NCPDP conference preview: D.0, PBMs and HIE, oh my!
The Emdeon team always looks forward to the NCPDP Annual Conference. The 2012 version is coming up in early May at the Arizona Biltmore. As expected, NCPDP has done an excellent job in scheduling a large number of important and interesting topics. Emdeon’s Lathe Bigler will be discussing the impact of health information exchanges (HIEs) and accountable care organizations (ACOs) on our industry, and I am scheduled to talk about the industry’s observations and lessons learned regarding the implementation of D.0.
Additionally there will be other great subjects covered:
- What is “ePrior Authorization” all about? How does this emerging standard affect the interaction between pharmacy, physicians and plans? This is a timely topic as several states have introduced legislation that specifies “point of care” prior authorization language.
- How will the new pricing benchmarks taking place in the pharmaceutical industry, such as AAC and NADAC, impact AMP and the pharmacy industry?
- How can the industry adapt to the changing landscape within the PBM marketplace? A legal viewpoint will be delivered helping us understand what laws were passed in 2011 and where we may be headed for 2012.
- How is the industry adapting to Electronic Prescribing of Controlled Substances (EPCS)? As we continue to implement these new protocols, a real world perspective will be given. How are we doing in moving to the DEA’s Interim Final Rule passed in 2010?
- What potential benefits exist for the pharmacy industry in the emerging state-HIE marketplace across the United States? As a whole, how will the pharmacy industry adapt as healthcare sectors across the marketplace continue to automate as a result of HITECH?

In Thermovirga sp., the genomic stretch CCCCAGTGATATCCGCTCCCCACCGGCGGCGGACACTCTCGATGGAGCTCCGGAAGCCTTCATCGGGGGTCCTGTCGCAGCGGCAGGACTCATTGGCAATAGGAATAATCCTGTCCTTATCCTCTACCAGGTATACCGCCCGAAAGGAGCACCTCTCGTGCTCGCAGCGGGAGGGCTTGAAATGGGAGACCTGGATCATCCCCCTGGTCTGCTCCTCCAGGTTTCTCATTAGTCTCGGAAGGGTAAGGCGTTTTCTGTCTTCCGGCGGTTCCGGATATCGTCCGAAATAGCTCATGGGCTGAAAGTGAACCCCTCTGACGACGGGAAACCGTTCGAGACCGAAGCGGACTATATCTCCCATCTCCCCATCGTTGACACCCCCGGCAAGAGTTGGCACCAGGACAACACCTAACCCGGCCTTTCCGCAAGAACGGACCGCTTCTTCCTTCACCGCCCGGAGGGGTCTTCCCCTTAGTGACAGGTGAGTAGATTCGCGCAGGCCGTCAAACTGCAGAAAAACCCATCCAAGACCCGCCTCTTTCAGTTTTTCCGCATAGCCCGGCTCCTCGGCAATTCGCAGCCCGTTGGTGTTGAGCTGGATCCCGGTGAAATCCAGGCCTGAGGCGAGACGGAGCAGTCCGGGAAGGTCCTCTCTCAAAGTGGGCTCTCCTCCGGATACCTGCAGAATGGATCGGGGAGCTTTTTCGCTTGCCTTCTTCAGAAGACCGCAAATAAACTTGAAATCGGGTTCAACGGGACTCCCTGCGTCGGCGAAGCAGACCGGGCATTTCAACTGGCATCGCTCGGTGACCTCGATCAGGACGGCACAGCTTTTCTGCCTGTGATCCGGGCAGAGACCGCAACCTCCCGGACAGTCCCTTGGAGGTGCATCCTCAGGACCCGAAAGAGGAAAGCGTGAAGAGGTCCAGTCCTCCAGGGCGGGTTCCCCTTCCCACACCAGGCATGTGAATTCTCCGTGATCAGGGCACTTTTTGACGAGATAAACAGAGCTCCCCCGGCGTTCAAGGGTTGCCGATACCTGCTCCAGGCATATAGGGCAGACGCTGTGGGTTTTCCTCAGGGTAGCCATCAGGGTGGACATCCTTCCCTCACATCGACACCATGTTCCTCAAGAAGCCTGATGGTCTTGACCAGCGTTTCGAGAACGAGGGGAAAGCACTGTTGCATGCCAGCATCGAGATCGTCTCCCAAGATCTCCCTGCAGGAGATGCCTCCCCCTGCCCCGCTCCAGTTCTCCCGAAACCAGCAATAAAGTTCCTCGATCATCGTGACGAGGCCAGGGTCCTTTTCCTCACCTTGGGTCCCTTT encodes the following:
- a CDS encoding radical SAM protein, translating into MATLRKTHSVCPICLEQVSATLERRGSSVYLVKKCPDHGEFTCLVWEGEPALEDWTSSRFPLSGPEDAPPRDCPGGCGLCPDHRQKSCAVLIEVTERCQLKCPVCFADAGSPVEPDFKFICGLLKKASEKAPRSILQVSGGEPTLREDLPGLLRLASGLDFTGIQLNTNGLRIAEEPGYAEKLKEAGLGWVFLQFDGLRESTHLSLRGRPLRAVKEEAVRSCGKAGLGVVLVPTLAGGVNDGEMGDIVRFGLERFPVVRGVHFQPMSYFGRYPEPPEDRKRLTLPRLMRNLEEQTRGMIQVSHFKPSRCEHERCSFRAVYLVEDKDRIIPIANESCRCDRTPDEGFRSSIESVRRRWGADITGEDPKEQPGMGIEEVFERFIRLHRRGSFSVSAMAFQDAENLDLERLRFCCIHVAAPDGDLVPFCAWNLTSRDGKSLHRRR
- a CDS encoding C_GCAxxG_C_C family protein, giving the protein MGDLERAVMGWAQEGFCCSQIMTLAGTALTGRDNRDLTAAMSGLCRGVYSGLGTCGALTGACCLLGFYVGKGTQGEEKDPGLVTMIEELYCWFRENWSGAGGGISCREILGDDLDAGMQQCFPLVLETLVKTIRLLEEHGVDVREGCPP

- How will meaningful use impact pharmacy? CMS has issued $3.8 billion in incentive payments to eligible prescribers and hospitals. But how does meaningful use relate to HIE? And what does HIE have to do with pharmacy? We know for instance that pharmacy is not eligible for meaningful use incentive payments. However, this doesn’t mean pharmacy has no role to play within HIE or meaningful use. There will be a webinar bringing all of this together and helping pharmacy better understand its important role in supporting interoperability and access to information across the healthcare system.
The above examples are only a sampling of the important topics being covered next month at the annual NCPDP conference. This is both an exciting and challenging time within our industry. Stay tuned as we look forward to the reviews and commentary from this event which takes place May 6 to 12. Better yet, I encourage you to attend this important industry event. It is an informational, fun and important conference attended by pharmacy leaders throughout the industry. Social events, such as receptions and especially the closing night theme party, are scattered throughout the schedule, giving you time to network and unwind all at the same time.
We continue to advocate for membership and active participation in NCPDP as it affects our business in so very many positive ways. We believe that through collaboration and commitment to a quality healthcare system, it has and will continue to live up to its mission, which in part states “provides a forum wherein our diverse membership can develop business solutions” that effect our industry. For more information on the conference, click here.
VP of pharmacy network services